Sun & Space Weather

NCAR Mauna Loa Solar Observatory
June 10, 2010
NCAR’s Coronal Multichannel Polarimeter (CoMP) found a new home early this year on Hawaii’s Mauna Loa, a high-elevation paradise for astronomical observers.
February 22, 2010
Solar scientists have long debated why the Sun's corona, or atmosphere, is millions of degrees hotter than its surface. Images retrieved by the Hinode satellite, launched in 2006, are shining some light on this paradox.
UCAR Magazine
January 15, 2010
If the last few years have seen a so-called quiet Sun, its silence has spoken volumes. Researchers have taken advantage of a raft of new sensors and a special observing campaign to learn much about what happens when the sun temporarily powers down.
January 10, 2010
The solar minimum that bottomed out from 2006 to 2010 was the longest and deepest since modern space observations began. Among other effects, it reorganized the areas of flux from open magnetic field lines that produce solar wind.
Sunspots
September 21, 2009
The public is keenly interested in the Sun and its doings. “Sunspots” is one of the most frequent search terms bringing visitors to the NCAR/UCAR website.
UCAR Magazine
September 11, 2009
In a breakthrough that will help scientists unlock mysteries of the Sun and its impacts on Earth, an international team of scientists from NCAR and the Max Planck Institute for Solar System Research has created the first-ever comprehensive computer model of sunspots.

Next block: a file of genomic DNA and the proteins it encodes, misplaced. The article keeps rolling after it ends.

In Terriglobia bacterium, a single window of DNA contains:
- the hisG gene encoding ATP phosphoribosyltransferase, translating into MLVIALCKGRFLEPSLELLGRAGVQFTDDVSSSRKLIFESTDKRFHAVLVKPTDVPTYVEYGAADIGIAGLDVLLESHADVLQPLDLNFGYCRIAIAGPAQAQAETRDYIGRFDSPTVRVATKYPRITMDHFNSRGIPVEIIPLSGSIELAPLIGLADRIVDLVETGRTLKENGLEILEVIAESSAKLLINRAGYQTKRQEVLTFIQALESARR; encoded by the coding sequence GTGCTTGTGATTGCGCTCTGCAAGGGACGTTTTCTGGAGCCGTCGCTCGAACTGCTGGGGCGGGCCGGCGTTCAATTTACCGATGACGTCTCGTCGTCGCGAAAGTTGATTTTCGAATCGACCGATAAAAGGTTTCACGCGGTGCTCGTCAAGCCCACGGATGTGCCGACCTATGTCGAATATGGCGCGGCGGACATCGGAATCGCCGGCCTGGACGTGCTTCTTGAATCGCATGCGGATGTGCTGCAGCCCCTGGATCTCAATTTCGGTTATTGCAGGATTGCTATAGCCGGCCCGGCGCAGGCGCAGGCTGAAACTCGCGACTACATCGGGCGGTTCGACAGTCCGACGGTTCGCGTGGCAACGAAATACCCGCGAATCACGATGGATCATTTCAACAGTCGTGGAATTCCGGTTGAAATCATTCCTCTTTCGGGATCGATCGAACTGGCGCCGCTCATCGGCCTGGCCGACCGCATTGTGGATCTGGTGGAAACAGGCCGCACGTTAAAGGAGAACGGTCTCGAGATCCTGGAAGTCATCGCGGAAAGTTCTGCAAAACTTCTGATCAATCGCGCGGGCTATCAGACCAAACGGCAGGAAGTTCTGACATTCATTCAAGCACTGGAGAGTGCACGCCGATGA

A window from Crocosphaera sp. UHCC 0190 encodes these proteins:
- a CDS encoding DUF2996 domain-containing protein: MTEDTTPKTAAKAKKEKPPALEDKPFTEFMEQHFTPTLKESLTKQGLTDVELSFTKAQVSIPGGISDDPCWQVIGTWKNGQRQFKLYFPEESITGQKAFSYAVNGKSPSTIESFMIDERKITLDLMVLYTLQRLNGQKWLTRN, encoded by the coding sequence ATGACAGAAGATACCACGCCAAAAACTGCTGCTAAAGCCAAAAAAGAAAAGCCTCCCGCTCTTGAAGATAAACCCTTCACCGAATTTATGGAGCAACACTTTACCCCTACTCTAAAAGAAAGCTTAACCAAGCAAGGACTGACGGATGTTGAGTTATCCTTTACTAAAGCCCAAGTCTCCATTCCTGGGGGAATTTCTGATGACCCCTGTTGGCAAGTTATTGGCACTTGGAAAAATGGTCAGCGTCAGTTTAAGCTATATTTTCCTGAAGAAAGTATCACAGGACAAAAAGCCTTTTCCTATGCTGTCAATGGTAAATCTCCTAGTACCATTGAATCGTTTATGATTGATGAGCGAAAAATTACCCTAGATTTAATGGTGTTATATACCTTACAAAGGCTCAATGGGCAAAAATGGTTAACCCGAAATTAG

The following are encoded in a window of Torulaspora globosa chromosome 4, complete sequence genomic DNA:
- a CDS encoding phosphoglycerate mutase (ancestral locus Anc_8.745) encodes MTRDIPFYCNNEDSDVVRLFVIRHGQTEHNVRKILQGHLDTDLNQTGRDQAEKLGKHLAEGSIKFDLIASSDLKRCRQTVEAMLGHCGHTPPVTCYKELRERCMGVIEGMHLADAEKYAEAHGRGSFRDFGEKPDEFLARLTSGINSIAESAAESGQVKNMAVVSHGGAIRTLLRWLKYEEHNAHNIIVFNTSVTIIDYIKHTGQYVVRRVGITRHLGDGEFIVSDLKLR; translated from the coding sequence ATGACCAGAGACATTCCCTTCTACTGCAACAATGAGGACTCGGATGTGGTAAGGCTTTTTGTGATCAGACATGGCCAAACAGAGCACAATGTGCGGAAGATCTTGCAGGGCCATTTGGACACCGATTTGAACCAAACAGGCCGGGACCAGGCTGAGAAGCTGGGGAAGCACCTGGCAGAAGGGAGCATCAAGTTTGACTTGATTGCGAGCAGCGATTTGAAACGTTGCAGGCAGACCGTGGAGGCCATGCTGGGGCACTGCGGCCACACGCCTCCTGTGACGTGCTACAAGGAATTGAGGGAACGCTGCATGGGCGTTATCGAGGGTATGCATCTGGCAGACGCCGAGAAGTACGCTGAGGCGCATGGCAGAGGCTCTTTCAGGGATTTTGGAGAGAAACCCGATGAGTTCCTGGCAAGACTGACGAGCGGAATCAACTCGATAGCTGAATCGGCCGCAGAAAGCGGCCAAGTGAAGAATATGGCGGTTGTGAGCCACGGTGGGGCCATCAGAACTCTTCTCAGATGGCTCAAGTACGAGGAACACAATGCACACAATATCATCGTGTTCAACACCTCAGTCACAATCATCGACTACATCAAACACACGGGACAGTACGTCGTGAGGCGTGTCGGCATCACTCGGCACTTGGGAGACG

July 02, 2009
An experimental modeling study by a team of scientists that includes NCAR’s Hanli Liu (High Altitude Observatory) points to the propagation of waves upward from the lower atmosphere as a driver for variability in the ionosphere. The research is an important step toward better understanding space weather.
Color visualization of a sunspot's umbra and penumbra
June 18, 2009
In a breakthrough that will help scientists unlock mysteries of the Sun and its impacts on Earth, an international team of scientists led by NCAR has created the first-ever comprehensive computer model of sunspots.

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The University Corporation for Atmospheric Research manages the National Center for Atmospheric Research under sponsorship by the National Science Foundation. Any opinions, findings and conclusions, or recommendations expressed in this publication are those of the author(s) and do not necessarily reflect the views of the National Science Foundation.

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